While fans of rare sports paraphernalia like Lee and Gordon have taken a keen interest in North Korean football for years, a large number of casual fans have begun to join them recently after the North Korean squad qualified for the 2010 World Cup, for the first time since the 1966 tourney.

In 1966, North Korea left a lasting impression at the world’s most popular sporting event, defeating Italy, one of the top teams, in the round of 16 to reach the quarterfinals. The unlikely crew seemed well on its way to the next round when it scored three goals against Portugal at Goodison Park in Liverpool. However, Portugal came back on four goals by Eusebio and went on to win the match, 5-3. Still, it was the first time an Asian team had reached the quarterfinals, and fans lauded the team’s determination and focus.

At the 2010 World Cup, North Korea has been grouped with Portugal, Brazil and Cote d’Ivoire in Group G, which many are referring to as the “group of death.” As the world at large watches curiously to see how the team will fare at its first World Cup in over four decades, interest in the team’s history is also undergoing a revival.

That’s where Lee comes in. Lee’s collection contains about 50 rare pieces of North Korean football memorabilia. He plans on hosting an exhibition about football on the Korean Peninsula in South Africa starting on March 2, a full 100 days before the start of the World Cup.

“I knew a time would come when South and North Korea would compete at the same World Cup. I began to collect North Korean football memorabilia for this very reason. But I didn’t think it’d happen so quickly,” he said.

Lee’s obsession with football is clear right away to any visitor to his three-bedroom apartment in Bomun-dong, Seongbuk District. Approximately 10,000 artifacts spanning years of football history fill two of the three rooms in Lee’s unit. Each tells an interesting story, but some stand out.

One of these especially eye-catching pieces is a ticket stub from the 1966 World Cup quarterfinals match between North Korea and Portugal. The venue, “Goodison Park, Liverpool” and date, “Saturday, July 23” are printed on the face of the stub, but the name of the tournament is listed not as the World Cup but the “Jules Rimet Cup” - the tournament went by both names at the time.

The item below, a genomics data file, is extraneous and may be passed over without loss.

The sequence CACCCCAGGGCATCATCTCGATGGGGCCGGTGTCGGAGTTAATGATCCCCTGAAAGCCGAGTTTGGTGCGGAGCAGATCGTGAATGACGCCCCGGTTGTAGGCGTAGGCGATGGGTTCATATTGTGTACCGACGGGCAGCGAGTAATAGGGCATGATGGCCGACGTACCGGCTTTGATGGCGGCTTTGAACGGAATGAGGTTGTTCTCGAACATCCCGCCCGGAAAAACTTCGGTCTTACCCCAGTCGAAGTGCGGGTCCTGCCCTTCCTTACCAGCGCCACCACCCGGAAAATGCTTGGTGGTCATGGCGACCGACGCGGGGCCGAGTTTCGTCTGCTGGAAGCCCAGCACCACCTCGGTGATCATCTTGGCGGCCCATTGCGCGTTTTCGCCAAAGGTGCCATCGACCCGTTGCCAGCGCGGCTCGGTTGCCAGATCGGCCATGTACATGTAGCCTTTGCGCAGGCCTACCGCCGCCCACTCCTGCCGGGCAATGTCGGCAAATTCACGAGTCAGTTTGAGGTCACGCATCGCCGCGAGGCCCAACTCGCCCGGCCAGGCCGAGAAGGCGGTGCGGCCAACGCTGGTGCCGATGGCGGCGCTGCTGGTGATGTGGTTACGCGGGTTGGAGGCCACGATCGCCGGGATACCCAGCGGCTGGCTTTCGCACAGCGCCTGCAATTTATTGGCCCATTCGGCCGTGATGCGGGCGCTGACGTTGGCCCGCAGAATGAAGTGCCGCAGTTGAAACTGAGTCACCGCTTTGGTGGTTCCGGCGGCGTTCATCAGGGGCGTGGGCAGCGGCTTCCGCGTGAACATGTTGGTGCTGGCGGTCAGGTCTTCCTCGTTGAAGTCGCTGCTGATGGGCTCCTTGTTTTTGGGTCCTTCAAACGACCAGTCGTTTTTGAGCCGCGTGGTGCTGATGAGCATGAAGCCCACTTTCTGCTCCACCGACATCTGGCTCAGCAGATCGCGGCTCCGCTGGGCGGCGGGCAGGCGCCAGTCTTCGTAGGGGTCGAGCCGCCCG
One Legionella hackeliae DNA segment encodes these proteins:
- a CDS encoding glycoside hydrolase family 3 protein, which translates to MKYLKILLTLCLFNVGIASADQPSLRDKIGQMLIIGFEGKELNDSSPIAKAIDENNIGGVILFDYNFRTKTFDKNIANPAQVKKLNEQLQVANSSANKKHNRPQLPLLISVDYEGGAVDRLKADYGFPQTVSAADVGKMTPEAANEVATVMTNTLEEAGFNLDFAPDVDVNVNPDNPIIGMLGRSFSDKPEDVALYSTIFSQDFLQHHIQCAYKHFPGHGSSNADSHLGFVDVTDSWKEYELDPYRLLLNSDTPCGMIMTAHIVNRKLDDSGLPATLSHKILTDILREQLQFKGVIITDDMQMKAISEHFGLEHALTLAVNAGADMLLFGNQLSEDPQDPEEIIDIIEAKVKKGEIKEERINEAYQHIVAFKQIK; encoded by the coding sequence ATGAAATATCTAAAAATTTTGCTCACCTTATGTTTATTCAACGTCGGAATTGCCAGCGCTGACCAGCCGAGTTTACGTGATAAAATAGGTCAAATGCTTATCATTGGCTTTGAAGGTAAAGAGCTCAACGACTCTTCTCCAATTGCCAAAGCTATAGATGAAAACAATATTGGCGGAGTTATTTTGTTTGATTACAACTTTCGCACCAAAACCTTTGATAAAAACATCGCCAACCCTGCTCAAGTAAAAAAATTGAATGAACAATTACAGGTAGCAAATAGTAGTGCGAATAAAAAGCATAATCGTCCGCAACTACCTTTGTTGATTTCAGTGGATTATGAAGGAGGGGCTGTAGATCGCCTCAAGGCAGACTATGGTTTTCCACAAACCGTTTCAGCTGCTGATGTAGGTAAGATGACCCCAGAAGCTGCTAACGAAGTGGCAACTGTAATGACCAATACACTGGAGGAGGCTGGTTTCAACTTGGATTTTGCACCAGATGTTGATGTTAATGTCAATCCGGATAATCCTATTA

The gold-plated sterling silver trophy was named in honor of former FIFA President Jules Rimet. In 1970, Brazil won the right to keep that cup permanently after winning the tournament for the third time. The name of the current trophy is the FIFA Cup.

Another intriguing artifact is the commemorative patch worn by Pak Doo-ik, who scored the winning goal in the 1-0 win over Italy in the round of 16 match at Ayresome Park, Middlesbrough, to a dinner to celebrate the North’s advance to the quarterfinals. Lee was curious as to how the patch, which bears Pak’s signature on the back, came to be in the possession of the English collector. The collector explained that Pak signed it and gave it to an English football official, and it passed among several collectors before he ended up with it.

The reason Pak gave it away - and likely also the reason so many of Lee Chang-myung’s teammates gave away their uniforms - lies in the “N. Korea” stenciled on it. At the time, that country preferred the name “Democratic People’s Republic of Korea,” or DPRK, and did not react favorably to being called North Korea. The national football team players asked the media at the 1966 World Cup to call them by the former name and even smudged out the letter “N” in front of Korea on the team bus. Park could not take the patch back home with him, and therefore gave it away as a goodwill gesture.